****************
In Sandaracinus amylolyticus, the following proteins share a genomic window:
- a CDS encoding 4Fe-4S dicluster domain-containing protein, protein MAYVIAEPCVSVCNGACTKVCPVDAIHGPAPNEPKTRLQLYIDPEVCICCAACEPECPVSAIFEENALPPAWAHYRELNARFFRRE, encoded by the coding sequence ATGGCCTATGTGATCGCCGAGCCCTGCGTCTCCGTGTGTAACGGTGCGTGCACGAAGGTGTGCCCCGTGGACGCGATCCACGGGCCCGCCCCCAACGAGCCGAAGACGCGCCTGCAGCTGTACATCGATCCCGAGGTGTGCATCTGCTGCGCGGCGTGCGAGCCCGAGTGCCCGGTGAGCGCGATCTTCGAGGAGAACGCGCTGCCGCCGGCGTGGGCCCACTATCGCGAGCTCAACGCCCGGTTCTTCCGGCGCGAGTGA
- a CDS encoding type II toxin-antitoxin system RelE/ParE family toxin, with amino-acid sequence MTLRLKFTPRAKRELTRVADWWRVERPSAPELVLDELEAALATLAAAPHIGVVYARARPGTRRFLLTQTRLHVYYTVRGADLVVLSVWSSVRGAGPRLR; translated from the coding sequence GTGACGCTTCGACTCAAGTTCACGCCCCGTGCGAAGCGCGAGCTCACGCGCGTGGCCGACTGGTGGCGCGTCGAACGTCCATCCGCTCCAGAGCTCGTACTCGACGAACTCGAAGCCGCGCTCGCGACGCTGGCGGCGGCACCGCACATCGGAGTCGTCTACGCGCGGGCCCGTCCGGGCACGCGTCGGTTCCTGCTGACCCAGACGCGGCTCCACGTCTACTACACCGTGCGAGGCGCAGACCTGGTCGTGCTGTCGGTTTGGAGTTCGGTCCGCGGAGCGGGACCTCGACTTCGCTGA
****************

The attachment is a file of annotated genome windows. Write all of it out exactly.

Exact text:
In Sandaracinus amylolyticus, the following proteins share a genomic window:
- a CDS encoding 4Fe-4S dicluster domain-containing protein, protein MAYVIAEPCVSVCNGACTKVCPVDAIHGPAPNEPKTRLQLYIDPEVCICCAACEPECPVSAIFEENALPPAWAHYRELNARFFRRE, encoded by the coding sequence ATGGCCTATGTGATCGCCGAGCCCTGCGTCTCCGTGTGTAACGGTGCGTGCACGAAGGTGTGCCCCGTGGACGCGATCCACGGGCCCGCCCCCAACGAGCCGAAGACGCGCCTGCAGCTGTACATCGATCCCGAGGTGTGCATCTGCTGCGCGGCGTGCGAGCCCGAGTGCCCGGTGAGCGCGATCTTCGAGGAGAACGCGCTGCCGCCGGCGTGGGCCCACTATCGCGAGCTCAACGCCCGGTTCTTCCGGCGCGAGTGA
- a CDS encoding type II toxin-antitoxin system RelE/ParE family toxin, with amino-acid sequence MTLRLKFTPRAKRELTRVADWWRVERPSAPELVLDELEAALATLAAAPHIGVVYARARPGTRRFLLTQTRLHVYYTVRGADLVVLSVWSSVRGAGPRLR; translated from the coding sequence GTGACGCTTCGACTCAAGTTCACGCCCCGTGCGAAGCGCGAGCTCACGCGCGTGGCCGACTGGTGGCGCGTCGAACGTCCATCCGCTCCAGAGCTCGTACTCGACGAACTCGAAGCCGCGCTCGCGACGCTGGCGGCGGCACCGCACATCGGAGTCGTCTACGCGCGGGCCCGTCCGGGCACGCGTCGGTTCCTGCTGACCCAGACGCGGCTCCACGTCTACTACACCGTGCGAGGCGCAGACCTGGTCGTGCTGTCGGTTTGGAGTTCGGTCCGCGGAGCGGGACCTCGACTTCGCTGA